Few seniors may also experience a condition of complicated grief. In these cases, the elderly may not be able to understand the death and experience prolonged sadness. One may know that a person is in complicated grief if he is overly negative emotions and unable to find a new purpose in his life.
Effects on the Immune system
An extended period of grief can have a devastating impact on older people’s immune systems and may explain why many elderly spouses die soon after the loss of their loved ones.
A study has found that a critical component of the immune defenses that protect the body against lethal infections is weakened in the period of grief when someone loses a person very close to them.
The study published in Dialogue in Clinical Neurosciences journal involved analyzing a type of white blood cell (WBC) called the neutrophil. These WBCs plays a critical role in fighting against bacteria and other infectious agents. The neutrophil WBCs eat and kill rapidly developing bacteria. If not suppressed timely, these infectious agents may cause serious illnesses, including pneumonia.
Study- Physiological correlates of bereavement and the impact of bereavement interventions [https://www.ncbi.nlm.nih.gov/pmc/articles/PMC3384441/]
It is worth noting that while, in younger people undergoing grief, the neutrophils may not be affected in the same way as they are in older people. In seniors, neutrophils’ ability to kill bacteria with destructive molecules called is compromised. It may also be one of the key reasons why older people are more susceptible to infection after a bereavement.
Challenges for healthcare professionals
If approached by a grieving elderly or a family member, the health care worker should ensure that they have the person’s full history. They should not make the mistake of giving patients medicines to sedate the pain of loss.
Medicines may prevent people from talking about their loss, which is an essential step towards normalcy. Without grieving, the elderly may lose the only outlet for their pain.
One of the other critical issues for the health care providers caring for the elderly is whether the senior is ready to move forward with their lives or become more depressed day by day.
A few of the best ways to help a grieving elderly who just lost a significant other are acknowledging the person’s loss, being empathetic towards him, and listening to what he has to say.
Healthcare professionals should not try to set the expectations on time of recovery. They should help the elderly work on his or her own pace.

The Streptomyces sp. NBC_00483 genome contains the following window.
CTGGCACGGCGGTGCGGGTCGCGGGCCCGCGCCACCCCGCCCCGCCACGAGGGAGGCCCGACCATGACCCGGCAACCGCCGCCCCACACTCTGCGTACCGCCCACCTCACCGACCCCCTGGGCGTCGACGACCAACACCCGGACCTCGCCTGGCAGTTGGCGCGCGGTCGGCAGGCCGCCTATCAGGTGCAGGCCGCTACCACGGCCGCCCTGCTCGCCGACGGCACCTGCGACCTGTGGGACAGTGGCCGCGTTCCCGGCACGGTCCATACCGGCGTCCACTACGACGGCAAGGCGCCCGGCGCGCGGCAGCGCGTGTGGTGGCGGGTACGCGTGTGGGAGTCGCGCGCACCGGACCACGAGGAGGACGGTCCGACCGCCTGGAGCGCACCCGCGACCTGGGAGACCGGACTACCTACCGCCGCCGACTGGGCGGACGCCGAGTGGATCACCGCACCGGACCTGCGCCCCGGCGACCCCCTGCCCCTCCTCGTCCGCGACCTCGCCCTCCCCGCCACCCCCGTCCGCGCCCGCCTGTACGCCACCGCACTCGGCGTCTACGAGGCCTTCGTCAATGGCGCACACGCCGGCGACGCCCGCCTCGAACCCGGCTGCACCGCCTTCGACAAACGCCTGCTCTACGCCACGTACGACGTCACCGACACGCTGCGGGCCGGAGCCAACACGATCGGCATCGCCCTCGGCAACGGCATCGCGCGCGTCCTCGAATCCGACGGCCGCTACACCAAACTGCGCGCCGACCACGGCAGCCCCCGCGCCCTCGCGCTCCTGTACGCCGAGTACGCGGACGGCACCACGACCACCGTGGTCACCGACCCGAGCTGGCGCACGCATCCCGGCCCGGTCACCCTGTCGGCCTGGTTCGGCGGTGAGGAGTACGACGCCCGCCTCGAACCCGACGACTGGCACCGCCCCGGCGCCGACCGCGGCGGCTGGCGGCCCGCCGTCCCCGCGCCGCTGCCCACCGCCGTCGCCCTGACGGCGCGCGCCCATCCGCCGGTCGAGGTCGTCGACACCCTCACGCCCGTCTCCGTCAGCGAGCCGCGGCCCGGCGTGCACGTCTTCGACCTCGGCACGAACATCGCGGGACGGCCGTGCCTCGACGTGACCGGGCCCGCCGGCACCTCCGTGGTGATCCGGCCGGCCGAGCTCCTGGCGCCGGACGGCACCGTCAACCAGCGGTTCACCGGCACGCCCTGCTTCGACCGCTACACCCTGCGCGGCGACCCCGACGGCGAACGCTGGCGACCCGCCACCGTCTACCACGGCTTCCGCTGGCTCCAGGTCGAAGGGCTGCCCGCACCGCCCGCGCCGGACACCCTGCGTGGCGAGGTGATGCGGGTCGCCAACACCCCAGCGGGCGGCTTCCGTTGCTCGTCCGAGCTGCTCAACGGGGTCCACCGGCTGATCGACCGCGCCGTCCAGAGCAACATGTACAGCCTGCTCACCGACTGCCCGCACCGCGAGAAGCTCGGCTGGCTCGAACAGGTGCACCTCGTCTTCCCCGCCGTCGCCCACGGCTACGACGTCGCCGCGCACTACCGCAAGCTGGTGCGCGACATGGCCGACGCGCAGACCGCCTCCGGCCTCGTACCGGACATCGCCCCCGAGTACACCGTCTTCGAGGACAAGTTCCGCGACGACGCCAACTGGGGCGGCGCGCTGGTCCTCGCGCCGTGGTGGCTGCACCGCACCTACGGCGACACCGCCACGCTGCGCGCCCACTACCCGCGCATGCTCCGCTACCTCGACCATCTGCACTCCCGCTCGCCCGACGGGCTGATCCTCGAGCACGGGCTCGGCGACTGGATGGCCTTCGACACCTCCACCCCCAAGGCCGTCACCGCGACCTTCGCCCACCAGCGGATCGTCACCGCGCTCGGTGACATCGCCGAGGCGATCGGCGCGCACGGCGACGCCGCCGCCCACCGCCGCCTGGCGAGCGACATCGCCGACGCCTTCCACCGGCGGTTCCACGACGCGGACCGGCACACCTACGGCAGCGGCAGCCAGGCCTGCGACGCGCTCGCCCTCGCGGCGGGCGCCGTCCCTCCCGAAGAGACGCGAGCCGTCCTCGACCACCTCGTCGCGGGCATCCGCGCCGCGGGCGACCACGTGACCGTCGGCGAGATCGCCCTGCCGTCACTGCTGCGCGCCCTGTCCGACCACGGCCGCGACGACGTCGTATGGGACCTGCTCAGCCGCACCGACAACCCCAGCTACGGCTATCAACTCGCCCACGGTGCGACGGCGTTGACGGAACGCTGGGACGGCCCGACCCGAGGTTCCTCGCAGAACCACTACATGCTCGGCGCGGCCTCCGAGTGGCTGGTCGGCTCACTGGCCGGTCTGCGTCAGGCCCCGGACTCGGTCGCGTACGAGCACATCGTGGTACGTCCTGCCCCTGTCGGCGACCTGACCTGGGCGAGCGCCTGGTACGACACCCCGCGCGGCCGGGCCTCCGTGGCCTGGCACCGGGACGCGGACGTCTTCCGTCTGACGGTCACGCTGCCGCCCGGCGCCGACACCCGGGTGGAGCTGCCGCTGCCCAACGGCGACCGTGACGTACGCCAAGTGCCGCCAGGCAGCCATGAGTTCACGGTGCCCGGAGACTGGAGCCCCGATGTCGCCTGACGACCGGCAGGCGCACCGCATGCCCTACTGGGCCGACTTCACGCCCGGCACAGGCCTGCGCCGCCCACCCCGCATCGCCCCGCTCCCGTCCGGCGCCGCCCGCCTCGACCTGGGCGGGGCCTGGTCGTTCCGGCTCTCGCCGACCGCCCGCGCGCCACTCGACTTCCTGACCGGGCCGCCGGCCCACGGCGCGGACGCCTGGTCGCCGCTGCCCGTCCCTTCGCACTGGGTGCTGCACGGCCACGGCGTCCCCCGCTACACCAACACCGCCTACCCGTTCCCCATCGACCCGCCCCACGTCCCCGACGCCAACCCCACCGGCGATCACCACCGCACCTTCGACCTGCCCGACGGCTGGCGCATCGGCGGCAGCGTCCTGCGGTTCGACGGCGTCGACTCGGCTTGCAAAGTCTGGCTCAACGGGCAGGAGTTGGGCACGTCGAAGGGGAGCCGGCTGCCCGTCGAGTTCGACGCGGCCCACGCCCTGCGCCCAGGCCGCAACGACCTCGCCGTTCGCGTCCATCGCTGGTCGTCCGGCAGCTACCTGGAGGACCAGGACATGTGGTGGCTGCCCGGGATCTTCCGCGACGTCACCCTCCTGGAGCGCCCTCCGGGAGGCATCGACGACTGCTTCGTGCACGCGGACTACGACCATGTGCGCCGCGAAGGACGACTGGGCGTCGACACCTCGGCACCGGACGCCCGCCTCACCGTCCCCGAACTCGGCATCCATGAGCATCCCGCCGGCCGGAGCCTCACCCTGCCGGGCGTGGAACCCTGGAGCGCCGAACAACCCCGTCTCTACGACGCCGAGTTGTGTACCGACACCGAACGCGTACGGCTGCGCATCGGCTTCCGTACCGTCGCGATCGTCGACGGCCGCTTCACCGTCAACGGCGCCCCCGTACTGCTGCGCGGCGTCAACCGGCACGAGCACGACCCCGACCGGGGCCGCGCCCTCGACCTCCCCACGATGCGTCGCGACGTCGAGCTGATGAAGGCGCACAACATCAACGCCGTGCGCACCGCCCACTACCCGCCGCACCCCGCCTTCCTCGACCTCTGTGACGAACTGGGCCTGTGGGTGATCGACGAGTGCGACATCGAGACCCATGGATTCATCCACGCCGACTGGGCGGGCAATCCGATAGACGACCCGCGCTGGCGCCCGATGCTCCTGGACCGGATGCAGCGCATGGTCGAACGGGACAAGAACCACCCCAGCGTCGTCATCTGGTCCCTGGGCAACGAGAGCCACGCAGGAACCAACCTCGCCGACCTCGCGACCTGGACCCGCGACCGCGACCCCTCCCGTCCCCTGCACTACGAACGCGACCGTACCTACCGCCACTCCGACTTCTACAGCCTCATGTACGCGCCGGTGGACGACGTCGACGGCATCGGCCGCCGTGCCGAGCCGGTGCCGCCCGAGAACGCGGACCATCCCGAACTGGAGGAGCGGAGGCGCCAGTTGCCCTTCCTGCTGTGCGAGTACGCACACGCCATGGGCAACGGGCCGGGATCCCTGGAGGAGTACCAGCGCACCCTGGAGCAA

You may also like to read about: How to Get in-Home Counselling for Seniors
Importance of self-care
After years of togetherness, being alone is very difficult. Taking care of oneself after a significant other’s death is extremely critical. If not taken care of, the stress of loss may affect the elderly not only emotionally but also physically.
Although the pain’s intensity will diminish over time, many seniors, especially those who live alone or in long term care, may still miss his spouse even after months or years. Sometimes, few elders may feel guilty for having fun, laughing at a joke, or enjoying things without the deceased spouse.
Sometimes, people hesitate to mention the dead person’s name because they are worried this may aggravate the tension. However, all people involved must try this avenue. Sharing stories about the one who has just gone can help replace the feeling of grief with few heartwarming memories, even if temporarily.
It is the family and friends’ responsibility to provide critical emotional and physical support as needed. Moreover, while mourning the loss themselves, these near-ones may find that sharing memories is one way to help each other.
Besides taking benefit of social support, if available, there are several other things an elderly can do to keep himself engaged:
- Being active and regular exercise can help the elderly get enough sleep.
- While it is vital to eat right, a few older people may lose appetite altogether. For them, having lunch with friends can be an excellent option. If alone, one can switch on the video or radio to keep them distracted while eating.
- Avoid addiction such as habitual drinking of alcohol or smoking. It will have adverse effects on the senior’s health.
- If alone, seniors may have to use ways to distract themselves from sadness. Listening to a radio or watching TV can be a good distractor.
- Visiting public places like the library or joining an exercise class at a recreation center or a gymnasium can help engage with the external world.
- One may also engage with family and friends by doing things together.
- Adopting a pet or volunteering for social causes may also help the elderly gain confidence.
- Many seniors find comfort in religious activities and faith. Reading religious or spiritual texts Praying, or listening to music may also be comforting.
- One should not skip doctor’s visits. Seniors and family members should bring the doctor up to speed on any pre-existing medical conditions and other health issues.
- Counseling may also make it easier for the senior to work through the sorrow. Regular talk therapy with a counselor or therapist can help people learn to accept death and, in time, start a new life.
While a loss of death may seem unsurmountable, the surviving elderly will have to bring his own life back. Both surviving elderly and the family members will have to take steps to bring normalcy in their lives.